“I understand.”

  “All right.” He motioned at me with the gun. “Turn around.”

  I did as he instructed and felt the bite of plastic restraints around my wrists a moment later. “I’ll do the talking to get us past the guards,” Tristan muttered, cinching the cuffs behind my back. “Once we reach the Patriarch, I’ll cut you loose, and you can shock everyone with your announcement.”

  Or you’ll turn me over to the Patriarch for real, and there’ll be nothing I can do to stop it. Experimentally, I tested my restraints, wondering if I could slip free if I had to. There was not an ounce of give; the bands were tight around my wrists, to the point of digging into my flesh. As Tristan had said, this felt completely real.

  He stepped back and yanked open the passenger door, gesturing me inside. I slid into the seat, leaning forward to keep the weight off my arms as the door slammed, trapping me within. The windows, I noticed, were very dark, almost opaque. No one on the outside would be able to see anything.

  Tristan slipped into the driver’s seat a moment later, and the locks clicked into place as he closed the door. I glanced down, saw a dark cloth bag on the seat between us, and felt my stomach drop. My former partner saw what I was looking at and grimaced.

  “Sorry, partner,” he sighed, picking it up. “Just a precaution, in case any lizards are thinking of showing up in the middle of the assembly. Better that you don’t know where we’re going. It’ll be safer for all of us.”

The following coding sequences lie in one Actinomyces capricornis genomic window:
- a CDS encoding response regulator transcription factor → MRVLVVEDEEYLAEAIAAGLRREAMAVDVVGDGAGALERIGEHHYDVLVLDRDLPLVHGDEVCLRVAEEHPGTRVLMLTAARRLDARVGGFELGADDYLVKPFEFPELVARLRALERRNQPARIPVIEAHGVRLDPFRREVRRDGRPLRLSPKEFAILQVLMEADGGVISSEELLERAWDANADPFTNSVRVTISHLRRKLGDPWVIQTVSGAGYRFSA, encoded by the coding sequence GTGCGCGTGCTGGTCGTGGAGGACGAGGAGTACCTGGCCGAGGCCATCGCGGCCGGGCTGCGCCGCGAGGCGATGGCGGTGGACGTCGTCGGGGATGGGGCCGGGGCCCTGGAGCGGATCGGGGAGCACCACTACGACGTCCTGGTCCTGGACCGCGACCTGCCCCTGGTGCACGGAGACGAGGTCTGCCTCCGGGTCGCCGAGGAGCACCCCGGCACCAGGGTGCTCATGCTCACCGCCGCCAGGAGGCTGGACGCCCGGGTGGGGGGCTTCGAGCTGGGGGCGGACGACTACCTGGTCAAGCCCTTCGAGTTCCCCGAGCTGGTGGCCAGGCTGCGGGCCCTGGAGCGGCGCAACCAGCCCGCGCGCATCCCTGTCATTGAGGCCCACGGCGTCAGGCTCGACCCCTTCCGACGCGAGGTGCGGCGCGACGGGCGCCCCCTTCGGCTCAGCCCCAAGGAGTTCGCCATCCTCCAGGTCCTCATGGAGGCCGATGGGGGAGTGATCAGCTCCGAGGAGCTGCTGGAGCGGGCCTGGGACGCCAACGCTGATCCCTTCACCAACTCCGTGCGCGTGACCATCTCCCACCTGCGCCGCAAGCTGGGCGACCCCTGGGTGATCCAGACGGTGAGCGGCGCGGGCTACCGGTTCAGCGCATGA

I narrowed my eyes. “Are you going to gag me, too? Make sure I can’t accuse anyone while we’re there?”

  “Hmm, intriguing thought. Keep it up and I might.”

  The bag slipped over my head, plunging me into complete darkness. A few seconds later, the engine shuddered to life, and the car began to move. I leaned carefully back against the seat, trying to calm my breathing, to focus myself for what lay ahead. If this was a trap, I was caught. I was alone, in enemy hands, and there was no Ember to save me from St. George this time. There was nothing I could do now but trust my former partner and hope that he would keep his word.

  But if this was a trap, if I was going straight to my death, I knew a certain red dragon would keep fighting, no matter the cost. I was doing this for her, I reminded myself. Yes, it was for Riley, the rogues and all the dragons I had slaughtered in the past, but mostly it was for Ember. To give her the hope of a world without war, without the threat of St. George constantly breathing down her neck. A world where, just maybe, dragons and humans could understand each other a little better. I would try my hardest to give her that, to at least start things down the right path.

  Even if I couldn’t be there.


  I found Ember where I thought I would; in the soldier’s room, sitting on his bed. Waiting for him to come back. She looked up when I walked in, a wary expression crossing her face.

  “What did you say to him, Riley?”

  “Nothing,” I growled, glaring at her. She looked dubious, and I rolled my eyes. “I said that I thought he was crazy, I wished him luck and I told him to come back alive if he could. Satisfied?”

  “That’s it?”

  “Yeah, Firebrand,” I snapped. “That’s it. What did you think I was going to do? Cackle and twirl my mustache? Tell him that I hope he fails and doesn’t break up the alliance between Talon and the Patriarch that’s killing my underground? Do you really think I’m that vindictively shortsighted?”

  “You did slam him against a wall and threaten to tear him in half.”

  “I did not. I threatened to tear him into five pieces, get it right, Firebrand.”